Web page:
Income level and inequality as complement to geographical differences in cardiovascular trials

Ferreira, J. P., Rossignol, P., Dewan, P. , Lamiral, Z., White, W. B., Pitt, B., McMurray, J. J.V. and Zannad, F. (2019) Income level and inequality as complement to geographical differences in cardiovascular trials. American Heart Journal, 218, pp. 66-74. (doi:10.1016/j.ahj.2019.08.019) (PMID:31707330)

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Abstract

Background: Analyses of country or regional differences in cardiovascular (CV) trials are based on geographical subgroup analyses. However, apart from map location and related racial, ethnic, and genetic variations, identified differences may also depend on social structure and provision and access to health care, for which country income and income inequality are indicators. The aim of the study was to examine the association between country per capita income and income inequality and prognosis in patients with heart failure or an acute coronary syndrome in 3 international trials (EMPHASIS-HF, EPHESUS, and EXAMINE). Methods: Countries were classified into high income or low-middle income (LMICs) and into low, middle, or high inequality using the Gini index. The main outcome measures were all-cause and CV death. Results: Patients from LMICs and countries with higher inequality were younger, were less often white, had fewer comorbid conditions, and were less often treated with guideline-recommended therapies, including devices. These patients had higher adjusted mortality rates (+15% to +70%) compared with patients from high-income countries and countries with less inequality. Patients from countries with the combination of greater inequality and low-middle income had particularly high mortality rates (+80% to +190%) compared with those that did not have both characteristics. Living in a country that is poor and has inequality had more impact on death rates than any comorbidity. These findings were reproduced in 3 trials. Conclusions: Patients from LMICs and countries with greater inequality had the highest mortality rates. The prognostic impact of income and inequality is substantial and should be considered when looking into subgroup differences in CV trials.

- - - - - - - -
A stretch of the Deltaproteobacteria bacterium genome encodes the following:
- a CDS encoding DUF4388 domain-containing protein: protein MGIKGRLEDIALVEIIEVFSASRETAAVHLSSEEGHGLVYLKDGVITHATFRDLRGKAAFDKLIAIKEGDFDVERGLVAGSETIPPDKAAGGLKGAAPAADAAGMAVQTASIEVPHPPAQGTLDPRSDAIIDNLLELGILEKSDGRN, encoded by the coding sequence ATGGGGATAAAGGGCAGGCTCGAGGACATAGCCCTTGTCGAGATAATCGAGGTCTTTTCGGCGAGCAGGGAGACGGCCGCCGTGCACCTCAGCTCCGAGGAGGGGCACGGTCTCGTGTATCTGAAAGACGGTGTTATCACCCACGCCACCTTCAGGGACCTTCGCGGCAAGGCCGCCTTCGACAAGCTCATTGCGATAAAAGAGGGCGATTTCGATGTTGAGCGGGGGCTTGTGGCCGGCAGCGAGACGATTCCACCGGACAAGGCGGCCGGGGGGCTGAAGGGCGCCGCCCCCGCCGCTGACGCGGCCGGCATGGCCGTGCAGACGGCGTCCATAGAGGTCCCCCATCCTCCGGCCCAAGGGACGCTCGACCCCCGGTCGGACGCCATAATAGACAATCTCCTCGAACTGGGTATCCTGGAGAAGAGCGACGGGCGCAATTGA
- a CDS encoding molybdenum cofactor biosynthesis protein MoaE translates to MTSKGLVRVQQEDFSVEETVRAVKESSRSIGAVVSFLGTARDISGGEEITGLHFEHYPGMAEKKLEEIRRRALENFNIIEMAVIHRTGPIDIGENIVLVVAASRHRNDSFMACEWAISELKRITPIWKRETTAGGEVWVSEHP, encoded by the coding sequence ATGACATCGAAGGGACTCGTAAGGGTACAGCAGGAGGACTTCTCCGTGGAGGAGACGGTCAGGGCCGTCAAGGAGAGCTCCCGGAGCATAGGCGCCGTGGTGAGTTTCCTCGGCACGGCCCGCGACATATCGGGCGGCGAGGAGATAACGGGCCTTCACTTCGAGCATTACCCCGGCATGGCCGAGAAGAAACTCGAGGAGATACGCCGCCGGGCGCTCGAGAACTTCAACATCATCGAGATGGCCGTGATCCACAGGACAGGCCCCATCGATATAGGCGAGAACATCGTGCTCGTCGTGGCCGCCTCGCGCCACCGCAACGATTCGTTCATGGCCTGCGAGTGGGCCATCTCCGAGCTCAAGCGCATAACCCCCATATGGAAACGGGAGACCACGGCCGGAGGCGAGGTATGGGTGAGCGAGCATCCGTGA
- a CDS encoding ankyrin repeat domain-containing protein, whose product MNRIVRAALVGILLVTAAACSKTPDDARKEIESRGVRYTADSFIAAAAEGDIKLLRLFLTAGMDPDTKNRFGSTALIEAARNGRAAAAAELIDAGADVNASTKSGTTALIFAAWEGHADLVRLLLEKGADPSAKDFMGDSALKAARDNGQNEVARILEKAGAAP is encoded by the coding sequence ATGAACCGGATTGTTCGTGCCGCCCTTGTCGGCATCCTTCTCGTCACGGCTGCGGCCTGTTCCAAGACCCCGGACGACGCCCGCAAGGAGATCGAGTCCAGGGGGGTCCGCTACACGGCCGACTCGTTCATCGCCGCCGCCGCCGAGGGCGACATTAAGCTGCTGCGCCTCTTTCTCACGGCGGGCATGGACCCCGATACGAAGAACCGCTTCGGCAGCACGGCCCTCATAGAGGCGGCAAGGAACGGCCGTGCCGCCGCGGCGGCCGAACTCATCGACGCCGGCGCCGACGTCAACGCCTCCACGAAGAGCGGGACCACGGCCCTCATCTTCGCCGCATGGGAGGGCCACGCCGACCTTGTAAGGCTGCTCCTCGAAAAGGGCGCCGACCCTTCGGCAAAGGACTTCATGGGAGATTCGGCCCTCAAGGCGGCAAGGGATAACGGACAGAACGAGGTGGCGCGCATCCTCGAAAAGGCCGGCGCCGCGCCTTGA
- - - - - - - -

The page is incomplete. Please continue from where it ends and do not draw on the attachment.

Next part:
Item Type:Articles
Additional Information:Funding: The trials were sponsored by Pfizer (EPHESUS; EMPHASIS-HF) and Takeda (EXAMINE). J. P. F., P. R., and F. Z. are supported by a public grant overseen by the French National Research Agency (ANR) as part of the second “Investissements d'Avenir” program FIGHT-HF (reference: ANR-15-RHU-0004), by the French PIA project “Lorraine Université d'Excellence”, reference ANR15-IDEX-04-LUE, and by Contrat de Plan Etat-Lorraine and FEDER Lorraine.
Status:Published
Refereed:Yes
Glasgow Author(s) Enlighten ID:Dewan, Dr Pooja and McMurray, Professor John
Authors: Ferreira, J. P., Rossignol, P., Dewan, P., Lamiral, Z., White, W. B., Pitt, B., McMurray, J. J.V., and Zannad, F.
College/School:College of Medical Veterinary and Life Sciences > Institute of Cardiovascular and Medical Sciences
Journal Name:American Heart Journal
Publisher:Elsevier
ISSN:0002-8703
ISSN (Online):1097-6744
Published Online:01 September 2019

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